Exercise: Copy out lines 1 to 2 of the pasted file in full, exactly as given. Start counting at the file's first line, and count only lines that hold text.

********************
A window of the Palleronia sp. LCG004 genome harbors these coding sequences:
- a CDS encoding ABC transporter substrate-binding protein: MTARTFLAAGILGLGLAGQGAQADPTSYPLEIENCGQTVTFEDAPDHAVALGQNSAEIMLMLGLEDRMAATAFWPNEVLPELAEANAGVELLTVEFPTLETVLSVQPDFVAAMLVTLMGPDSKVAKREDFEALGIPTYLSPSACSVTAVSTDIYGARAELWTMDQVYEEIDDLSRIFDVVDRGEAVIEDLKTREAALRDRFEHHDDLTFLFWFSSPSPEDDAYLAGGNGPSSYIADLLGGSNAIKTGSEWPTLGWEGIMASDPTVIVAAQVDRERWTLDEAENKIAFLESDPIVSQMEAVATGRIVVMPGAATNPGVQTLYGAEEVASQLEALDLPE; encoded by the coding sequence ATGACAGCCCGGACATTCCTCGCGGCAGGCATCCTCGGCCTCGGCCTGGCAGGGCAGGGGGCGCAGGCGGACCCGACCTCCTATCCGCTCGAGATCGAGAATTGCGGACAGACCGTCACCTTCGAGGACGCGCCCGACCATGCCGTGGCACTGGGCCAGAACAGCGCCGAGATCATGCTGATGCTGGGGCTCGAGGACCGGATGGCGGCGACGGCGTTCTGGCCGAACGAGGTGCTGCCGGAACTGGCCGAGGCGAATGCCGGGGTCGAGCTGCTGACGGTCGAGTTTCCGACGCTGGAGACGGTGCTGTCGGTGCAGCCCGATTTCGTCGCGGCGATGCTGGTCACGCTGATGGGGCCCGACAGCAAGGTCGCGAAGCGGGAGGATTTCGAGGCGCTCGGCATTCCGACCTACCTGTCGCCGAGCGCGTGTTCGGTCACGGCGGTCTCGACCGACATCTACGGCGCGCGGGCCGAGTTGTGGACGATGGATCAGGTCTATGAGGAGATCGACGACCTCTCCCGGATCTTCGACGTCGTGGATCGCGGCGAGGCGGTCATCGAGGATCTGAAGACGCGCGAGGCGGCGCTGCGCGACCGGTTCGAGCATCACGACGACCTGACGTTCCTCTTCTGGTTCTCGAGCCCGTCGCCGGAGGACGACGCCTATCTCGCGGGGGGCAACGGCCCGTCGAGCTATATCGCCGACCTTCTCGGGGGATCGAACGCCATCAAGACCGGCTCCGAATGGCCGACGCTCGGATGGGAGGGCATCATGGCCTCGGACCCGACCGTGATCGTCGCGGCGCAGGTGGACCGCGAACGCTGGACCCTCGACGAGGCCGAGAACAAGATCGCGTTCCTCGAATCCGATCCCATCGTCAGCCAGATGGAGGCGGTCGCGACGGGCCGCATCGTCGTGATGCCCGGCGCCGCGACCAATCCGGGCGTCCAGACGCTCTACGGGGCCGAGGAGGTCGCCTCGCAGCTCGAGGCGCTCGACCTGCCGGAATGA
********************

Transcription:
A window of the Palleronia sp. LCG004 genome harbors these coding sequences:
- a CDS encoding ABC transporter substrate-binding protein: MTARTFLAAGILGLGLAGQGAQADPTSYPLEIENCGQTVTFEDAPDHAVALGQNSAEIMLMLGLEDRMAATAFWPNEVLPELAEANAGVELLTVEFPTLETVLSVQPDFVAAMLVTLMGPDSKVAKREDFEALGIPTYLSPSACSVTAVSTDIYGARAELWTMDQVYEEIDDLSRIFDVVDRGEAVIEDLKTREAALRDRFEHHDDLTFLFWFSSPSPEDDAYLAGGNGPSSYIADLLGGSNAIKTGSEWPTLGWEGIMASDPTVIVAAQVDRERWTLDEAENKIAFLESDPIVSQMEAVATGRIVVMPGAATNPGVQTLYGAEEVASQLEALDLPE; encoded by the coding sequence ATGACAGCCCGGACATTCCTCGCGGCAGGCATCCTCGGCCTCGGCCTGGCAGGGCAGGGGGCGCAGGCGGACCCGACCTCCTATCCGCTCGAGATCGAGAATTGCGGACAGACCGTCACCTTCGAGGACGCGCCCGACCATGCCGTGGCACTGGGCCAGAACAGCGCCGAGATCATGCTGATGCTGGGGCTCGAGGACCGGATGGCGGCGACGGCGTTCTGGCCGAACGAGGTGCTGCCGGAACTGGCCGAGGCGAATGCCGGGGTCGAGCTGCTGACGGTCGAGTTTCCGACGCTGGAGACGGTGCTGTCGGTGCAGCCCGATTTCGTCGCGGCGATGCTGGTCACGCTGATGGGGCCCGACAGCAAGGTCGCGAAGCGGGAGGATTTCGAGGCGCTCGGCATTCCGACCTACCTGTCGCCGAGCGCGTGTTCGGTCACGGCGGTCTCGACCGACATCTACGGCGCGCGGGCCGAGTTGTGGACGATGGATCAGGTCTATGAGGAGATCGACGACCTCTCCCGGATCTTCGACGTCGTGGATCGCGGCGAGGCGGTCATCGAGGATCTGAAGACGCGCGAGGCGGCGCTGCGCGACCGGTTCGAGCATCACGACGACCTGACGTTCCTCTTCTGGTTCTCGAGCCCGTCGCCGGAGGACGACGCCTATCTCGCGGGGGGCAACGGCCCGTCGAGCTATATCGCCGACCTTCTCGGGGGATCGAACGCCATCAAGACCGGCTCCGAATGGCCGACGCTCGGATGGGAGGGCATCATGGCCTCGGACCCGACCGTGATCGTCGCGGCGCAGGTGGACCGCGAACGCTGGACCCTCGACGAGGCCGAGAACAAGATCGCGTTCCTCGAATCCGATCCCATCGTCAGCCAGATGGAGGCGGTCGCGACGGGCCGCATCGTCGTGATGCCCGGCGCCGCGACCAATCCGGGCGTCCAGACGCTCTACGGGGCCGAGGAGGTCGCCTCGCAGCTCGAGGCGCTCGACCTGCCGGAATGA